Some quarterbacks opt to call out teammates publicly. One quarterback on Saturday chose to call out teammates privately. But loud enough that it was heard publicly.
Mary Kay Cabot of the Cleveland Plain Dealer reports that Browns quarterback Baker Mayfield reacted to a failed scramble deal by screaming at his receivers — including the ubiquitous (but for some reason still regarded as taboo) F bomb.
Coach Freddie Kitchens was fine with Mayfield’s reaction.
“I don’t know if they responded to him or not, but yeah, I expect my quarterback to get everybody on the same page,” Kitchens said, via Cabot. “That’s what I want.”
That’s what quarterbacks are supposed to do — on the practice field, on the playing field, on the sidelines wherever. It part of the quasi-management nature of the gig. Quarterbacks show leadership by always inspiring teammates and holding them accountable, when needed.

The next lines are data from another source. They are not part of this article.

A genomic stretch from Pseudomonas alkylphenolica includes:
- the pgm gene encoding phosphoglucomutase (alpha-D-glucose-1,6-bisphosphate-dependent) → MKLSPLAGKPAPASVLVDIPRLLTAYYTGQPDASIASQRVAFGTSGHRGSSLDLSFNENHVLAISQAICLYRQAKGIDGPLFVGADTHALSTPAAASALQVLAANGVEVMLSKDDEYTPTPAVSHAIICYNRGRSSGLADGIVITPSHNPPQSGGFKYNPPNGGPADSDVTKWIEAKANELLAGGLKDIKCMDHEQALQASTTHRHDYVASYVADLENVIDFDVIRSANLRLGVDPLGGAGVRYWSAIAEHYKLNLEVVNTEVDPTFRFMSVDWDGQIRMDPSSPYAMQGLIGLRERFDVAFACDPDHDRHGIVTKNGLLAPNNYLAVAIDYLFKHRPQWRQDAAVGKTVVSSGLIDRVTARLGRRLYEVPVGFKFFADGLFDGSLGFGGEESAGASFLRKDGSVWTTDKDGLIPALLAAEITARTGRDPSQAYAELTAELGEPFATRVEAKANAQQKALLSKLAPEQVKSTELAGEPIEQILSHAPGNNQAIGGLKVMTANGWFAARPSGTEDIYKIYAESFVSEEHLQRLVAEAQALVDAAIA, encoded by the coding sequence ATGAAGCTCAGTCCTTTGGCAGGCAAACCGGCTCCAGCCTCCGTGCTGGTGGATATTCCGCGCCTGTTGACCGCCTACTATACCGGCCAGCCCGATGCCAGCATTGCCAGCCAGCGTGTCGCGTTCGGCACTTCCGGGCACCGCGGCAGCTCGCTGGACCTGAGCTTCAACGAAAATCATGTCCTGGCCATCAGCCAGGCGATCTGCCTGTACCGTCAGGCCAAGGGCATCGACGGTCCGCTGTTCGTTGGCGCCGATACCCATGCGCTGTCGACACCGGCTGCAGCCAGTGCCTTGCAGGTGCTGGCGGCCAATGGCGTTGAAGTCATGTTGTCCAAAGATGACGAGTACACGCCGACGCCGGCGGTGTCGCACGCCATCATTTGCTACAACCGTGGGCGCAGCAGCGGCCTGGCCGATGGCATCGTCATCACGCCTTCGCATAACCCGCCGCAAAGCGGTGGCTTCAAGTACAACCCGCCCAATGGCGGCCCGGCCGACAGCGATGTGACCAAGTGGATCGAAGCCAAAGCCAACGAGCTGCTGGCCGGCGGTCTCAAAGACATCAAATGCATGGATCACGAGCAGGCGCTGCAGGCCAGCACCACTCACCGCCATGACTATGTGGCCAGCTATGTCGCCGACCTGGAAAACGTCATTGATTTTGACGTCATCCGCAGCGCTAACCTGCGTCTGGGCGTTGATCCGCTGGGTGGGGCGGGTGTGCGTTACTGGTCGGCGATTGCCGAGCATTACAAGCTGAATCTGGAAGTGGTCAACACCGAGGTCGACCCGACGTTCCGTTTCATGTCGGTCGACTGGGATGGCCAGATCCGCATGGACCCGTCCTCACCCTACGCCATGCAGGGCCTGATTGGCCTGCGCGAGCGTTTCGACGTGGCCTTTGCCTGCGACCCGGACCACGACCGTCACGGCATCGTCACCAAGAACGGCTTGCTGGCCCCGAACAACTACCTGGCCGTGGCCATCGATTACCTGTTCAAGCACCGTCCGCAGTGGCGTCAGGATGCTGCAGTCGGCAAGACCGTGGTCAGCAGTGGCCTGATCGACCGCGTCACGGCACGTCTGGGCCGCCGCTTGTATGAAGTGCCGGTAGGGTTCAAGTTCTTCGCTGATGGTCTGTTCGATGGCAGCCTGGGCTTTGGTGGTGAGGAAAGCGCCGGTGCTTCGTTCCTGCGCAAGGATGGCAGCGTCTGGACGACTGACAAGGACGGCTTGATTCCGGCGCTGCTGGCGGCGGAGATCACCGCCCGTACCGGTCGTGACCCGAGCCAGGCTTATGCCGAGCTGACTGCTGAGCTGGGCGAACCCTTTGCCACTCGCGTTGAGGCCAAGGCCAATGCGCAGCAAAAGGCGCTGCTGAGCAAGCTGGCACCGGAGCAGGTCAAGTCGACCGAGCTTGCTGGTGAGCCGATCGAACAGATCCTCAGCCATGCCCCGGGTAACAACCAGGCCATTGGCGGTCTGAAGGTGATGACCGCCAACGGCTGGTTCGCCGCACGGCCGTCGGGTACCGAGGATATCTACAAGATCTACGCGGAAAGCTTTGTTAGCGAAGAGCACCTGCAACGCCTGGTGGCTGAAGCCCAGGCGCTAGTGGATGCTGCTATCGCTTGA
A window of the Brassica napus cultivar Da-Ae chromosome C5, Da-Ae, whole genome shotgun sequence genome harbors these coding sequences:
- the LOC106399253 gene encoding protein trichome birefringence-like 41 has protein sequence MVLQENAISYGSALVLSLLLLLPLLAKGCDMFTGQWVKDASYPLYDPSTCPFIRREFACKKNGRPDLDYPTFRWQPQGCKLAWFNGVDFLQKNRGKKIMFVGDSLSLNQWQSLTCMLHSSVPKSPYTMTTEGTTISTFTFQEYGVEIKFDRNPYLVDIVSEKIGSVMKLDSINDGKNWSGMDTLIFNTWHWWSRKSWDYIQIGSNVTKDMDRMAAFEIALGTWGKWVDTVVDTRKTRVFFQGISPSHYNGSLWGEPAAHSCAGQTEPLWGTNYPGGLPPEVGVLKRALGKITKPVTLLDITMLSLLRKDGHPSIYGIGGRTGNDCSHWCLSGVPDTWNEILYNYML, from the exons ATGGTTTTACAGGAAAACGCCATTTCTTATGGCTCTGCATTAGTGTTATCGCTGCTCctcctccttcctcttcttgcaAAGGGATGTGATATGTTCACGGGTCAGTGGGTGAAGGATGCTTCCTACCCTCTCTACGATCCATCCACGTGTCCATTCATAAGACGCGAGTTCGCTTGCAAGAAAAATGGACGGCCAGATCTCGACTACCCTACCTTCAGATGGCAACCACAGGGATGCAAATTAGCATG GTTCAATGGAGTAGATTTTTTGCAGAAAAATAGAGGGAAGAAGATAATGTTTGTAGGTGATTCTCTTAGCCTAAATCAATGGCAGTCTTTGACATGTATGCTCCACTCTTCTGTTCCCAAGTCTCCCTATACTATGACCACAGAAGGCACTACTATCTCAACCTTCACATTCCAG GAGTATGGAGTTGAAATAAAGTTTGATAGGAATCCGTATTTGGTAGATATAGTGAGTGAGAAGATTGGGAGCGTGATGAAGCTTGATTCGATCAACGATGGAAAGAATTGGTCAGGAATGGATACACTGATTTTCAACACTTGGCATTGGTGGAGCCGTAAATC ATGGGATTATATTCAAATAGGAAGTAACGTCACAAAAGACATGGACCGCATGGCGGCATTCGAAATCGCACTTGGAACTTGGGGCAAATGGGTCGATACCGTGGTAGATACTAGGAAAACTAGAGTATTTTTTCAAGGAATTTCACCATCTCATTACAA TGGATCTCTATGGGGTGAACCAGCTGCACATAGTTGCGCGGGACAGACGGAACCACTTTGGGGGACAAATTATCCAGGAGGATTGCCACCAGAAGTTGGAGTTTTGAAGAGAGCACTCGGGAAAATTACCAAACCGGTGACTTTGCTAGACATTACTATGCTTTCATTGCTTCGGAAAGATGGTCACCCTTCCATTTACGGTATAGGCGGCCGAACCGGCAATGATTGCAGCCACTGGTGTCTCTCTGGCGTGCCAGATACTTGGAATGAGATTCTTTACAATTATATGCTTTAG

A college quarterback at Alabama, Kitchens admits he did the same thing with his teammates.
“I think you could ask some of my friends and ask them,” Kitchens said. “Probably too much.”
Mayfield, and all quarterbacks, needed to be ready to do it exactly as much as it’s needed. And to do it within the confines of the team, not during radio interviews or press conferences or wherever else that involves complaining to outsiders about members of the team.